Using Hypnosis to Gain More Control Over Your Illness
By LESLEY ALDERMAN
KIRSTEN RITCHIE, 44, is no stranger to surgery - nearly 20 years ago, doctors removed four tumors from her brain. She remembers the operation and its aftermath as "horrific."
Dr. David Spiegel, director of the Center on Stress and Health at Stanford University School of Medicine, said hypnosis can be an "effective and inexpensive way to manage medical care."
So the news that she needed brain surgery again was hardly welcome. Determined to make her second operation a better - or at least less traumatic - experience, Ms. Ritchie, an insurance marketing representative in Cleveland, turned to an unusual treatment.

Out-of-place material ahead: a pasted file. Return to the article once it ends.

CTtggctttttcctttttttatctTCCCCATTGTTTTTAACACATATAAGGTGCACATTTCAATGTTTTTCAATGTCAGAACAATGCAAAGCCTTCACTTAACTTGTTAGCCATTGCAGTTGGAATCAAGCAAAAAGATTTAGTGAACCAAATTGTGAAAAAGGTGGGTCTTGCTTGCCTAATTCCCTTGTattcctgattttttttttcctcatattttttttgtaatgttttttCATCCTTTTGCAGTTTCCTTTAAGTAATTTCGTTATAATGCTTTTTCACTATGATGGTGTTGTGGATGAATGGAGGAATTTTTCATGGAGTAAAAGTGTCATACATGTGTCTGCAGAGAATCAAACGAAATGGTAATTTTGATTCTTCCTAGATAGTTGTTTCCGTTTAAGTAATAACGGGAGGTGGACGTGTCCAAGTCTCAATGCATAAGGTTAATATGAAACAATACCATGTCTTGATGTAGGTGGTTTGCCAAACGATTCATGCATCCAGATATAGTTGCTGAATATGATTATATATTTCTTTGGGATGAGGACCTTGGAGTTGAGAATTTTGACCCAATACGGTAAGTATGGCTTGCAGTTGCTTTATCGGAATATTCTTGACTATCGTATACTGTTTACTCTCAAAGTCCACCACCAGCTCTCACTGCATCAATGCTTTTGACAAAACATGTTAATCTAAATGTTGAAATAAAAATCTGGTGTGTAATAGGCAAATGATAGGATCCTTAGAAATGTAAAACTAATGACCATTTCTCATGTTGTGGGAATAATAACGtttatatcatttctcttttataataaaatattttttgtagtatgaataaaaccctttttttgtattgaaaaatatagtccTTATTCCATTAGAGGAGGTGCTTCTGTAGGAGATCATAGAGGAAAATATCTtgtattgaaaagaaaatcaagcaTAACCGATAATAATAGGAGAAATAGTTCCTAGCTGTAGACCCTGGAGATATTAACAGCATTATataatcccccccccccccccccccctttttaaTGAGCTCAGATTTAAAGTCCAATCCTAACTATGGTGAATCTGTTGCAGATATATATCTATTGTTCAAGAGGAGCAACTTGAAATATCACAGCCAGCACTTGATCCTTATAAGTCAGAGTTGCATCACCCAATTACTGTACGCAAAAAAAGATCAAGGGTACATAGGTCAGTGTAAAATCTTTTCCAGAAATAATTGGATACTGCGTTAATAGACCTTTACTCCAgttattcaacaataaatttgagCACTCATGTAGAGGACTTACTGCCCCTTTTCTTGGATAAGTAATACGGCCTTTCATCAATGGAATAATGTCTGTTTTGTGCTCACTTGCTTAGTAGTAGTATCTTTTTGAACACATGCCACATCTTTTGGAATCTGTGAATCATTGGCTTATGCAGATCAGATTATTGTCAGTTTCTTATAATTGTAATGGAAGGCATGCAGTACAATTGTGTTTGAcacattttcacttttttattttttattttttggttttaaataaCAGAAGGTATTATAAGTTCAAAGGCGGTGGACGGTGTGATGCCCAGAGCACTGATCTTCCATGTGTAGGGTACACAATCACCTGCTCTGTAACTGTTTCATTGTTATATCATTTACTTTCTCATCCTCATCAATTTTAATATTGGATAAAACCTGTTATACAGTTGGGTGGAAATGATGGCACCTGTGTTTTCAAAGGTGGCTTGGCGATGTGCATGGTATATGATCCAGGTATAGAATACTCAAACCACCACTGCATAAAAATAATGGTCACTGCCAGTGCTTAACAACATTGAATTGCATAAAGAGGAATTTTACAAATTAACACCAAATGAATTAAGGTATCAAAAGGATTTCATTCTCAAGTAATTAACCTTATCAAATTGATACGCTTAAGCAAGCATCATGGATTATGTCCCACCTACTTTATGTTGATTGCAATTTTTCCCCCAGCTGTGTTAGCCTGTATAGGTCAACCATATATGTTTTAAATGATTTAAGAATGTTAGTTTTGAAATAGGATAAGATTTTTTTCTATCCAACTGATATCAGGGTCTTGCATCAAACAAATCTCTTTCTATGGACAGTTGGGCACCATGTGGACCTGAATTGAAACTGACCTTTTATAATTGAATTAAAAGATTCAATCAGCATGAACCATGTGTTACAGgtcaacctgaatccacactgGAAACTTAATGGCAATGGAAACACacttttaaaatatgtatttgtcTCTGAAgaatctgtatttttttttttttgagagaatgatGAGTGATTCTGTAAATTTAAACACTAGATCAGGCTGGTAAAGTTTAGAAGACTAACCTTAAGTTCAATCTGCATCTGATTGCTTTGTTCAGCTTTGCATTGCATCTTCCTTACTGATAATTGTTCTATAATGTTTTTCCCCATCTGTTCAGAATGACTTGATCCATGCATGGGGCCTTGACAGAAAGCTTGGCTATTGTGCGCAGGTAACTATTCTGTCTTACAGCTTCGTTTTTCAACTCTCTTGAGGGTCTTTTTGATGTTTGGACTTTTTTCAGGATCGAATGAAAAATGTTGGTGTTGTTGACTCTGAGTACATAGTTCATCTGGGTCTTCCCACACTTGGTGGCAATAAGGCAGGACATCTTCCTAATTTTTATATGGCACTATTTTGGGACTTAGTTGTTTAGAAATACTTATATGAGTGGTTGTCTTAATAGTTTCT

At the Cleveland Clinic's Center for Integrative Medicine, she had four hypnosis sessions in the month before her procedure, during which she addressed her fear of the coming surgery. She also practiced self-hypnosis every day. Eventually, she said, "I got to a place where I felt a sense of trust instead of fear."
In February, doctors removed a plum-sized tumor from her brain. But there the similarity to her previous experience ended. Ms. Ritchie woke up from the procedure, she said, feeling "alert and awesome." She ate a full dinner that night and went home in two days.
"My neurosurgeon was stunned at how little medication I required before and after surgery, and how quickly I bounced back," she said. Ms. Ritchie attributes her speedy recovery and calm state to her hypnosis sessions.